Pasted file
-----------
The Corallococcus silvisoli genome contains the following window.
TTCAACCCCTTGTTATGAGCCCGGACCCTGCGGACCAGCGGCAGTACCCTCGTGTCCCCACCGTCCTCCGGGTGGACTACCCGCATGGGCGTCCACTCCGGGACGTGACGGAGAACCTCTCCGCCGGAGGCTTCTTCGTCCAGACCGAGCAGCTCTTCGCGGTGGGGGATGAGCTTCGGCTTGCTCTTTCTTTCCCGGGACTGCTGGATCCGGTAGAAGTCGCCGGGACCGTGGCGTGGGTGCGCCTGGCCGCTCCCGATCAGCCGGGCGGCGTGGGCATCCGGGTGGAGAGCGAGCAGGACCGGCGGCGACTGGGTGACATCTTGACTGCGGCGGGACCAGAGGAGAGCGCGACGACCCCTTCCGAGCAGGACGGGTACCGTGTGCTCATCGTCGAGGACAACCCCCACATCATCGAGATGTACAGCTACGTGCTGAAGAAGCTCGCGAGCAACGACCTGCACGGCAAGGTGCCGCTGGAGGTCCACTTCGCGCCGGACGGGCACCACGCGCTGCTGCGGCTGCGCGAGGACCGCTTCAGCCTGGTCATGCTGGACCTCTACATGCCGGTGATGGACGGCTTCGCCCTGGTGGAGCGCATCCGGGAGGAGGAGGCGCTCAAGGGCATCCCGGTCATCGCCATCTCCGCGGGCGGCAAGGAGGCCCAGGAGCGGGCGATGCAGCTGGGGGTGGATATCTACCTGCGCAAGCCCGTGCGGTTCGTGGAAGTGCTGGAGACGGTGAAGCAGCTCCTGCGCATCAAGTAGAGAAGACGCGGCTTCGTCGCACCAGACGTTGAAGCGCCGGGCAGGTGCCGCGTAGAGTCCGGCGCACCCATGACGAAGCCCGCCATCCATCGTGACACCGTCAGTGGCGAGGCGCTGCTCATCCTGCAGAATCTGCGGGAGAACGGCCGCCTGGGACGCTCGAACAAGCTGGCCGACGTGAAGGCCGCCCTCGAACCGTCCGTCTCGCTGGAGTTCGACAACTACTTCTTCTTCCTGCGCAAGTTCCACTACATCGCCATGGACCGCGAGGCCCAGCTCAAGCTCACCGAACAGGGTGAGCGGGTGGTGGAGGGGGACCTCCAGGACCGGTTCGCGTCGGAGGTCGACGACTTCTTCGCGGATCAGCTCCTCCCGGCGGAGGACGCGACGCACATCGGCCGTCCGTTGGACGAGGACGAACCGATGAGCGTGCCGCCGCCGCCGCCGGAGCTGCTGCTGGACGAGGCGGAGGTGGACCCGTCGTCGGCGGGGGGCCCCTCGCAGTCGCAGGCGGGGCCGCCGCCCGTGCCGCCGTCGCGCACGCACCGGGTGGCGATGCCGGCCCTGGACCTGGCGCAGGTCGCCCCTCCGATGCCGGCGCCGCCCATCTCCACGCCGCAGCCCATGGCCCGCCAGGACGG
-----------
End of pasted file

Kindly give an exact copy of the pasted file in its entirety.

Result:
The Corallococcus silvisoli genome contains the following window.
TTCAACCCCTTGTTATGAGCCCGGACCCTGCGGACCAGCGGCAGTACCCTCGTGTCCCCACCGTCCTCCGGGTGGACTACCCGCATGGGCGTCCACTCCGGGACGTGACGGAGAACCTCTCCGCCGGAGGCTTCTTCGTCCAGACCGAGCAGCTCTTCGCGGTGGGGGATGAGCTTCGGCTTGCTCTTTCTTTCCCGGGACTGCTGGATCCGGTAGAAGTCGCCGGGACCGTGGCGTGGGTGCGCCTGGCCGCTCCCGATCAGCCGGGCGGCGTGGGCATCCGGGTGGAGAGCGAGCAGGACCGGCGGCGACTGGGTGACATCTTGACTGCGGCGGGACCAGAGGAGAGCGCGACGACCCCTTCCGAGCAGGACGGGTACCGTGTGCTCATCGTCGAGGACAACCCCCACATCATCGAGATGTACAGCTACGTGCTGAAGAAGCTCGCGAGCAACGACCTGCACGGCAAGGTGCCGCTGGAGGTCCACTTCGCGCCGGACGGGCACCACGCGCTGCTGCGGCTGCGCGAGGACCGCTTCAGCCTGGTCATGCTGGACCTCTACATGCCGGTGATGGACGGCTTCGCCCTGGTGGAGCGCATCCGGGAGGAGGAGGCGCTCAAGGGCATCCCGGTCATCGCCATCTCCGCGGGCGGCAAGGAGGCCCAGGAGCGGGCGATGCAGCTGGGGGTGGATATCTACCTGCGCAAGCCCGTGCGGTTCGTGGAAGTGCTGGAGACGGTGAAGCAGCTCCTGCGCATCAAGTAGAGAAGACGCGGCTTCGTCGCACCAGACGTTGAAGCGCCGGGCAGGTGCCGCGTAGAGTCCGGCGCACCCATGACGAAGCCCGCCATCCATCGTGACACCGTCAGTGGCGAGGCGCTGCTCATCCTGCAGAATCTGCGGGAGAACGGCCGCCTGGGACGCTCGAACAAGCTGGCCGACGTGAAGGCCGCCCTCGAACCGTCCGTCTCGCTGGAGTTCGACAACTACTTCTTCTTCCTGCGCAAGTTCCACTACATCGCCATGGACCGCGAGGCCCAGCTCAAGCTCACCGAACAGGGTGAGCGGGTGGTGGAGGGGGACCTCCAGGACCGGTTCGCGTCGGAGGTCGACGACTTCTTCGCGGATCAGCTCCTCCCGGCGGAGGACGCGACGCACATCGGCCGTCCGTTGGACGAGGACGAACCGATGAGCGTGCCGCCGCCGCCGCCGGAGCTGCTGCTGGACGAGGCGGAGGTGGACCCGTCGTCGGCGGGGGGCCCCTCGCAGTCGCAGGCGGGGCCGCCGCCCGTGCCGCCGTCGCGCACGCACCGGGTGGCGATGCCGGCCCTGGACCTGGCGCAGGTCGCCCCTCCGATGCCGGCGCCGCCCATCTCCACGCCGCAGCCCATGGCCCGCCAGGACGG